EU defends IP waiver compromise amid pressure on India, South Africa to reject it

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A broad international platform of activists, unions and experts has urged India and South Africa to reject the leaked compromise on intellectual property rights on COVID-19 vaccines, which the European Commission considers the ‘most promising path’ to resolve the issue.

A letter – signed by 308 NGOs, unions, academics, and experts from across the world and addressed to Indian Prime Minister Narendra Modi and South African President Cyril Ramaphosa – called the leaked text on intellectual property (IP) waivers “inadequate” and “a step backwards from an already untenable status quo.”

India and South Africa are the recipients of this letter as two out of four members, along with the EU and the US, of ‘the Quad’, a group within the World Trade Organisation negotiating a compromise on an intellectual property (IP) waiver before it reaches the rest of the WTO members.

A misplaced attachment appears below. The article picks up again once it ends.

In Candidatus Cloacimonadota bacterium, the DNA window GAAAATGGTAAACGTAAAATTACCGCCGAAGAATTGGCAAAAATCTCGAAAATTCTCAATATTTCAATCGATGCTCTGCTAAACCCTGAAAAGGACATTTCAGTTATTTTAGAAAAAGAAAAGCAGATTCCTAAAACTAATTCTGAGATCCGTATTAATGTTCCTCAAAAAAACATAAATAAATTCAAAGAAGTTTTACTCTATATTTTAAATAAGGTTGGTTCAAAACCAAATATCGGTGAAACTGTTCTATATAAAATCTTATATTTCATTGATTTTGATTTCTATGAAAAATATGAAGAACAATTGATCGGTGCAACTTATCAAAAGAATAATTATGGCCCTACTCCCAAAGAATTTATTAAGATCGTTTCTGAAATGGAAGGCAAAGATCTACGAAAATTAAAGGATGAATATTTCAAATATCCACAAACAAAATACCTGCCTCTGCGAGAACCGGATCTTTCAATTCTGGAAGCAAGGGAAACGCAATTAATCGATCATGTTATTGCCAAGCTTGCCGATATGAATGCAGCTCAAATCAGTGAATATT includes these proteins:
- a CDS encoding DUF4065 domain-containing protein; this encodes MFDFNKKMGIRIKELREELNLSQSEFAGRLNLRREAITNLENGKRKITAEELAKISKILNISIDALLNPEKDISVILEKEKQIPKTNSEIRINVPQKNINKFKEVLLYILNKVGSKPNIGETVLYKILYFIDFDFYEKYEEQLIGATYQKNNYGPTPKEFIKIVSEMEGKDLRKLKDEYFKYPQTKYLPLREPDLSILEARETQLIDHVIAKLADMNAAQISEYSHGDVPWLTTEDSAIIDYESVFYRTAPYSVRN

It is almost 18 months since India and South Africa asked the WTO to waive IP rights for medicines in the hope of aiding the “prevention, containment and treatment of COVID-19”. So far, there has been no waiver and countries remain divided.

Responding to the strong criticism against the EU presented in the letter, a Commission spokesperson told EURACTIV that the “EU has been intensively engaged with other WTO members to deliver on a trade policy response”.

According to the Commission, the spokesperson said, the leaked provisional compromise text “maintains, in our common interest, a functioning intellectual property framework, with incentives for investment, research and transfer of technology, which are indispensable both for the development of new vaccines and medicines but also for the strengthening of the production capacity of African countries”.